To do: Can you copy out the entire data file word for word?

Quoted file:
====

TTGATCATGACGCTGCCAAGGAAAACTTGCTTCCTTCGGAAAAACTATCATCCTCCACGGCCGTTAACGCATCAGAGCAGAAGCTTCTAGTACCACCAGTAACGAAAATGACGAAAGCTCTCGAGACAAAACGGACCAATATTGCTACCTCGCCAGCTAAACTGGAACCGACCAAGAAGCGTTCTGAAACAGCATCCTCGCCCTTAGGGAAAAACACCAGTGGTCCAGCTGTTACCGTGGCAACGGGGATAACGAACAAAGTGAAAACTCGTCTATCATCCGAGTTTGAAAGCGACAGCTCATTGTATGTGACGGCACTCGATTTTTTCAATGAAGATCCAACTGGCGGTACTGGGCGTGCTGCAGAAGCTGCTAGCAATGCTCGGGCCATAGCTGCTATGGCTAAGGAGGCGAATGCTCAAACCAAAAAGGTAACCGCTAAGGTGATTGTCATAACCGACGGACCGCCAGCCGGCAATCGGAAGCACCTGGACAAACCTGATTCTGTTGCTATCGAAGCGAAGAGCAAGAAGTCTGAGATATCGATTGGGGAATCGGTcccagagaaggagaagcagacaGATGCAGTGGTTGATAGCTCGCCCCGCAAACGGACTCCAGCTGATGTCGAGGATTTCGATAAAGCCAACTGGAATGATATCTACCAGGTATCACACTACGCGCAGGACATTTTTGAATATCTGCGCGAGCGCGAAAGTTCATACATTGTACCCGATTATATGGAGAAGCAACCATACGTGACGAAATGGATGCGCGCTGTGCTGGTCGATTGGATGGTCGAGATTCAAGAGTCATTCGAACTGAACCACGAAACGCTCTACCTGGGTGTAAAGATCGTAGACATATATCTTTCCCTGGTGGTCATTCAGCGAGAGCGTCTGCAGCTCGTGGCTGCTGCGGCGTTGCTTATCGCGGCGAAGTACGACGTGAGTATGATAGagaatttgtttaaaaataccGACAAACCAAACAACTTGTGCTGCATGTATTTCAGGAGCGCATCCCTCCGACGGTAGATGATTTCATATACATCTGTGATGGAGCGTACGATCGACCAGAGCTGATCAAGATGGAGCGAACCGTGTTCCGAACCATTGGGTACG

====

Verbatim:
TTGATCATGACGCTGCCAAGGAAAACTTGCTTCCTTCGGAAAAACTATCATCCTCCACGGCCGTTAACGCATCAGAGCAGAAGCTTCTAGTACCACCAGTAACGAAAATGACGAAAGCTCTCGAGACAAAACGGACCAATATTGCTACCTCGCCAGCTAAACTGGAACCGACCAAGAAGCGTTCTGAAACAGCATCCTCGCCCTTAGGGAAAAACACCAGTGGTCCAGCTGTTACCGTGGCAACGGGGATAACGAACAAAGTGAAAACTCGTCTATCATCCGAGTTTGAAAGCGACAGCTCATTGTATGTGACGGCACTCGATTTTTTCAATGAAGATCCAACTGGCGGTACTGGGCGTGCTGCAGAAGCTGCTAGCAATGCTCGGGCCATAGCTGCTATGGCTAAGGAGGCGAATGCTCAAACCAAAAAGGTAACCGCTAAGGTGATTGTCATAACCGACGGACCGCCAGCCGGCAATCGGAAGCACCTGGACAAACCTGATTCTGTTGCTATCGAAGCGAAGAGCAAGAAGTCTGAGATATCGATTGGGGAATCGGTcccagagaaggagaagcagacaGATGCAGTGGTTGATAGCTCGCCCCGCAAACGGACTCCAGCTGATGTCGAGGATTTCGATAAAGCCAACTGGAATGATATCTACCAGGTATCACACTACGCGCAGGACATTTTTGAATATCTGCGCGAGCGCGAAAGTTCATACATTGTACCCGATTATATGGAGAAGCAACCATACGTGACGAAATGGATGCGCGCTGTGCTGGTCGATTGGATGGTCGAGATTCAAGAGTCATTCGAACTGAACCACGAAACGCTCTACCTGGGTGTAAAGATCGTAGACATATATCTTTCCCTGGTGGTCATTCAGCGAGAGCGTCTGCAGCTCGTGGCTGCTGCGGCGTTGCTTATCGCGGCGAAGTACGACGTGAGTATGATAGagaatttgtttaaaaataccGACAAACCAAACAACTTGTGCTGCATGTATTTCAGGAGCGCATCCCTCCGACGGTAGATGATTTCATATACATCTGTGATGGAGCGTACGATCGACCAGAGCTGATCAAGATGGAGCGAACCGTGTTCCGAACCATTGGGTACG